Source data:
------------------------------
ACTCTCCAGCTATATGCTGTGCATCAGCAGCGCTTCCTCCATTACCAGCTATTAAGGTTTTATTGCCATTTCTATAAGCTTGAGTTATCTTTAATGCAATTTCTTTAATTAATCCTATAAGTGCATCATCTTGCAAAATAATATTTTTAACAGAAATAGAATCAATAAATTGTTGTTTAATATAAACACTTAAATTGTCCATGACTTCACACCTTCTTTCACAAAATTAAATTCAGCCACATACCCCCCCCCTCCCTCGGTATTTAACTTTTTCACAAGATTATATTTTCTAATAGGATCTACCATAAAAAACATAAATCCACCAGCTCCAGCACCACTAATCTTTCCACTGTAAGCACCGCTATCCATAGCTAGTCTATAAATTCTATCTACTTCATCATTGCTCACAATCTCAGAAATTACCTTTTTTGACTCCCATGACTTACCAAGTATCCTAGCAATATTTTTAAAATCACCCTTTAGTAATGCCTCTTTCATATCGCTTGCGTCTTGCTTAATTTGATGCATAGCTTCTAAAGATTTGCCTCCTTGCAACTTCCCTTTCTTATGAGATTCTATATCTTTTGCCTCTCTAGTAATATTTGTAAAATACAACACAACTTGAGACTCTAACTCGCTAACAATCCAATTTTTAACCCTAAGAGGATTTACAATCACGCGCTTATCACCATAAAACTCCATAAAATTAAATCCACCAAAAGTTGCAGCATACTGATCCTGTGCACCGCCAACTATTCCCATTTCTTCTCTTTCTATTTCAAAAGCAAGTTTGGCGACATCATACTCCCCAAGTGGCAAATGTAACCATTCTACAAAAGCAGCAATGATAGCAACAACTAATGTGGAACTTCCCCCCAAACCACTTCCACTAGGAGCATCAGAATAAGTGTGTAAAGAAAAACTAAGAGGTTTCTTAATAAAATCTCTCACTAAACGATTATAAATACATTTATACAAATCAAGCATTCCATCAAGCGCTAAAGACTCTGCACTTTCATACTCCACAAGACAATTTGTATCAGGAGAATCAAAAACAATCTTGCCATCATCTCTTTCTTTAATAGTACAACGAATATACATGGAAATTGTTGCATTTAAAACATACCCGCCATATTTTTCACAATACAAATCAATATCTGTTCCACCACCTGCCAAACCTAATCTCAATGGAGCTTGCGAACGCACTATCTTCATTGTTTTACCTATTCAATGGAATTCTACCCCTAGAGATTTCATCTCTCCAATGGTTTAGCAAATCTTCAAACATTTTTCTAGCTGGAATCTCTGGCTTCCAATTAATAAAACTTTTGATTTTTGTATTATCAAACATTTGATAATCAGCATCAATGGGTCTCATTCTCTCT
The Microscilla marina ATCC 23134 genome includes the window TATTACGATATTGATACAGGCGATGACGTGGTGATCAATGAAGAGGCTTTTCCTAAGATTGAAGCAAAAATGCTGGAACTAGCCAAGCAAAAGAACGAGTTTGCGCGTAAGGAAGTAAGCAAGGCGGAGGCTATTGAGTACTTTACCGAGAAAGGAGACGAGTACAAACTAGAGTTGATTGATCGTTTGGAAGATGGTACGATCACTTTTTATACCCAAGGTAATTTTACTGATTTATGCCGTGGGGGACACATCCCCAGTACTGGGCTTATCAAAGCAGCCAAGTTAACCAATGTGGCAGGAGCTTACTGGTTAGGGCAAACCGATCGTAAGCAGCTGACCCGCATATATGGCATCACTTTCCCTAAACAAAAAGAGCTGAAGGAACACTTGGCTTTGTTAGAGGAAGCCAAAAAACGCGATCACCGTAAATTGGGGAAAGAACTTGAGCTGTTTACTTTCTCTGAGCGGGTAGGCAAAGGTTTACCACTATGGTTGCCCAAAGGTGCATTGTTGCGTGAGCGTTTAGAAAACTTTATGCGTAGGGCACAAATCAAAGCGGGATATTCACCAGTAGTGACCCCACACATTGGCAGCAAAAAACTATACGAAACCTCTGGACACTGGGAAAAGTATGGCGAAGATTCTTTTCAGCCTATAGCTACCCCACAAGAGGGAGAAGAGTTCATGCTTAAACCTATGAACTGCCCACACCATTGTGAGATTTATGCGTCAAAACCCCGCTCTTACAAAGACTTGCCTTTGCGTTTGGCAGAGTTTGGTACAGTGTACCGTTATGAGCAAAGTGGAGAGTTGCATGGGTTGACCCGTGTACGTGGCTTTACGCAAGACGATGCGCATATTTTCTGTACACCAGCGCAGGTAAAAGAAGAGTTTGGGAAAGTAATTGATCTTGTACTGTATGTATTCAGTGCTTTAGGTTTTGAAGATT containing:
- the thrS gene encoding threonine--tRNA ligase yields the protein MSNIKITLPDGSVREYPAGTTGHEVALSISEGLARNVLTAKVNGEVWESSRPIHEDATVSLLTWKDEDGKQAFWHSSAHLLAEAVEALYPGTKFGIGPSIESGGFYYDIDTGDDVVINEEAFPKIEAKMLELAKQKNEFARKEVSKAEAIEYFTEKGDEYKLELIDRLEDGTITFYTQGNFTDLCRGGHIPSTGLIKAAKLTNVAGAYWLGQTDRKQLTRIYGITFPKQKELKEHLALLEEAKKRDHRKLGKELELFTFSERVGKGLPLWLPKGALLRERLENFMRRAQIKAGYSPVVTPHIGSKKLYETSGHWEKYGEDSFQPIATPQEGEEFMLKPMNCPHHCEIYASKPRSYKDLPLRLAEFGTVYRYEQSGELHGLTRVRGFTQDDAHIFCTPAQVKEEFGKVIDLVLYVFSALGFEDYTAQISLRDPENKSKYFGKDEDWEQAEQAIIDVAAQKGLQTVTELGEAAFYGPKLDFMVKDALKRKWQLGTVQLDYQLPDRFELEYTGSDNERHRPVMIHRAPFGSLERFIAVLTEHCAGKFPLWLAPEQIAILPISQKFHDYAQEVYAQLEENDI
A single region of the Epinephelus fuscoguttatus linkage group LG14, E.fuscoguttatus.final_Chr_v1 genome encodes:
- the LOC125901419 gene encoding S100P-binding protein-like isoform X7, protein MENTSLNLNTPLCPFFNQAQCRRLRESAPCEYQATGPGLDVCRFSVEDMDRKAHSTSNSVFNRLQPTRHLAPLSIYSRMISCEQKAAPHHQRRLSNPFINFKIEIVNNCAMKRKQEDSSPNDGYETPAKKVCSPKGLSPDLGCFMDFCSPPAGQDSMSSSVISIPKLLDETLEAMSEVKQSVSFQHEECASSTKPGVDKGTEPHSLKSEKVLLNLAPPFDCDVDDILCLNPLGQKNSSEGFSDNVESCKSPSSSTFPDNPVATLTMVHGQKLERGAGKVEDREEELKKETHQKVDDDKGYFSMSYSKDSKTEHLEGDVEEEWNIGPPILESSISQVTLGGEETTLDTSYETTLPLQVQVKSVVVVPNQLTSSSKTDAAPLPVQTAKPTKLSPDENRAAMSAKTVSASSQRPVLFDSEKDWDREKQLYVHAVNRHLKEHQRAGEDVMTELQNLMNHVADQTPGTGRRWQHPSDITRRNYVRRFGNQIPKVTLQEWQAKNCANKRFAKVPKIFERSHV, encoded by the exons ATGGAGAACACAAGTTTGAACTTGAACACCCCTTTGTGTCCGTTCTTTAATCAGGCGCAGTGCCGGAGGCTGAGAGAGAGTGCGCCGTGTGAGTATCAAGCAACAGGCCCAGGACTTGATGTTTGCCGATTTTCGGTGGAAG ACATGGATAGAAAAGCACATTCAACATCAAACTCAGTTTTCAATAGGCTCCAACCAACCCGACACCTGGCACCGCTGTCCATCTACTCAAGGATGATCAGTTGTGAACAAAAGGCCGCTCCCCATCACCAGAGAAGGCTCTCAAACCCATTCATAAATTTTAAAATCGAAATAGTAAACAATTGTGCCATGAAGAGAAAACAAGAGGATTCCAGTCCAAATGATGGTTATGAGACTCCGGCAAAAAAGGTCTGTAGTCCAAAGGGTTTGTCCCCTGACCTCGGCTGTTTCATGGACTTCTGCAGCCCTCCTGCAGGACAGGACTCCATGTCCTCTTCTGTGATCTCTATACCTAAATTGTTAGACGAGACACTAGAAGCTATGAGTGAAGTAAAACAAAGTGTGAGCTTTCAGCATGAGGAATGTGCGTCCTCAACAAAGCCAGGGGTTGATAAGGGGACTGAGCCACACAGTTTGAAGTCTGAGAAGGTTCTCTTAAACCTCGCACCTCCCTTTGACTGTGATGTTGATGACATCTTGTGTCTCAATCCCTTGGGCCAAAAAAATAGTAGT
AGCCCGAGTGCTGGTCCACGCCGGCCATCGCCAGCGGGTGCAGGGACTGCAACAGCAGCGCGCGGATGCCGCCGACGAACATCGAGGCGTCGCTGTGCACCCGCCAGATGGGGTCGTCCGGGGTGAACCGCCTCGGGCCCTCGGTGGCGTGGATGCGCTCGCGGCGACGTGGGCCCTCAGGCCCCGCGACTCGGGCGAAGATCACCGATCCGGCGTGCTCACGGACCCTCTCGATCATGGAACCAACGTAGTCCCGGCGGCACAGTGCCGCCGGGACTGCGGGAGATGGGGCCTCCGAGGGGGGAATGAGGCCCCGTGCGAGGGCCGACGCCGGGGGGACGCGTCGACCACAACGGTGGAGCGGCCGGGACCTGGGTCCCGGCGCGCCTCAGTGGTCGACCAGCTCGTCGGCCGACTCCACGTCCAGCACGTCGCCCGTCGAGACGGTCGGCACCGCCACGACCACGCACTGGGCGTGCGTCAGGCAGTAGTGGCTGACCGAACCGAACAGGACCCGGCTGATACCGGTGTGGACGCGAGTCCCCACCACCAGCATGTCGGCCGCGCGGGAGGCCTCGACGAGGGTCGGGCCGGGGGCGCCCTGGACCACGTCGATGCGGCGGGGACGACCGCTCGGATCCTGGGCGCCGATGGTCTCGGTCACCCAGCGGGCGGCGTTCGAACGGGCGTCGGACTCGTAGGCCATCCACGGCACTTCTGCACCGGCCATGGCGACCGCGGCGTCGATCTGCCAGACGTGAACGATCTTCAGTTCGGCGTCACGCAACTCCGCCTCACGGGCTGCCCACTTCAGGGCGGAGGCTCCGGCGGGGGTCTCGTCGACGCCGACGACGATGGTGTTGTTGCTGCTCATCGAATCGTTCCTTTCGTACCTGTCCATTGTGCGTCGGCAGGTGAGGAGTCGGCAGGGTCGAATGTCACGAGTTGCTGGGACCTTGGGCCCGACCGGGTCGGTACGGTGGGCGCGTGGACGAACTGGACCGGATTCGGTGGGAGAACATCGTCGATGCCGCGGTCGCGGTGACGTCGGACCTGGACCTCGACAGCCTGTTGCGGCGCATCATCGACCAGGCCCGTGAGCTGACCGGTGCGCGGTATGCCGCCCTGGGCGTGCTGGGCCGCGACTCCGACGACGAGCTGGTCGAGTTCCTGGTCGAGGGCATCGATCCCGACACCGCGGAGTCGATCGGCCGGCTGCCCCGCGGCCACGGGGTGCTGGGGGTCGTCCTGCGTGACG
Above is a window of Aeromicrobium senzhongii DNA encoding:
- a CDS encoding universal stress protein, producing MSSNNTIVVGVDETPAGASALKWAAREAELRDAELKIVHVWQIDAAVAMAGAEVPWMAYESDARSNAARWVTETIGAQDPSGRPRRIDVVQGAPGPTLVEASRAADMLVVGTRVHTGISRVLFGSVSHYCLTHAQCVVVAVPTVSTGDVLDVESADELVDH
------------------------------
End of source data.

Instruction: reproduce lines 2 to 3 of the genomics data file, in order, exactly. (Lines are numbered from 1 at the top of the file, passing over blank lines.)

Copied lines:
The Microscilla marina ATCC 23134 genome includes the window TATTACGATATTGATACAGGCGATGACGTGGTGATCAATGAAGAGGCTTTTCCTAAGATTGAAGCAAAAATGCTGGAACTAGCCAAGCAAAAGAACGAGTTTGCGCGTAAGGAAGTAAGCAAGGCGGAGGCTATTGAGTACTTTACCGAGAAAGGAGACGAGTACAAACTAGAGTTGATTGATCGTTTGGAAGATGGTACGATCACTTTTTATACCCAAGGTAATTTTACTGATTTATGCCGTGGGGGACACATCCCCAGTACTGGGCTTATCAAAGCAGCCAAGTTAACCAATGTGGCAGGAGCTTACTGGTTAGGGCAAACCGATCGTAAGCAGCTGACCCGCATATATGGCATCACTTTCCCTAAACAAAAAGAGCTGAAGGAACACTTGGCTTTGTTAGAGGAAGCCAAAAAACGCGATCACCGTAAATTGGGGAAAGAACTTGAGCTGTTTACTTTCTCTGAGCGGGTAGGCAAAGGTTTACCACTATGGTTGCCCAAAGGTGCATTGTTGCGTGAGCGTTTAGAAAACTTTATGCGTAGGGCACAAATCAAAGCGGGATATTCACCAGTAGTGACCCCACACATTGGCAGCAAAAAACTATACGAAACCTCTGGACACTGGGAAAAGTATGGCGAAGATTCTTTTCAGCCTATAGCTACCCCACAAGAGGGAGAAGAGTTCATGCTTAAACCTATGAACTGCCCACACCATTGTGAGATTTATGCGTCAAAACCCCGCTCTTACAAAGACTTGCCTTTGCGTTTGGCAGAGTTTGGTACAGTGTACCGTTATGAGCAAAGTGGAGAGTTGCATGGGTTGACCCGTGTACGTGGCTTTACGCAAGACGATGCGCATATTTTCTGTACACCAGCGCAGGTAAAAGAAGAGTTTGGGAAAGTAATTGATCTTGTACTGTATGTATTCAGTGCTTTAGGTTTTGAAGATT containing:
- the thrS gene encoding threonine--tRNA ligase yields the protein MSNIKITLPDGSVREYPAGTTGHEVALSISEGLARNVLTAKVNGEVWESSRPIHEDATVSLLTWKDEDGKQAFWHSSAHLLAEAVEALYPGTKFGIGPSIESGGFYYDIDTGDDVVINEEAFPKIEAKMLELAKQKNEFARKEVSKAEAIEYFTEKGDEYKLELIDRLEDGTITFYTQGNFTDLCRGGHIPSTGLIKAAKLTNVAGAYWLGQTDRKQLTRIYGITFPKQKELKEHLALLEEAKKRDHRKLGKELELFTFSERVGKGLPLWLPKGALLRERLENFMRRAQIKAGYSPVVTPHIGSKKLYETSGHWEKYGEDSFQPIATPQEGEEFMLKPMNCPHHCEIYASKPRSYKDLPLRLAEFGTVYRYEQSGELHGLTRVRGFTQDDAHIFCTPAQVKEEFGKVIDLVLYVFSALGFEDYTAQISLRDPENKSKYFGKDEDWEQAEQAIIDVAAQKGLQTVTELGEAAFYGPKLDFMVKDALKRKWQLGTVQLDYQLPDRFELEYTGSDNERHRPVMIHRAPFGSLERFIAVLTEHCAGKFPLWLAPEQIAILPISQKFHDYAQEVYAQLEENDI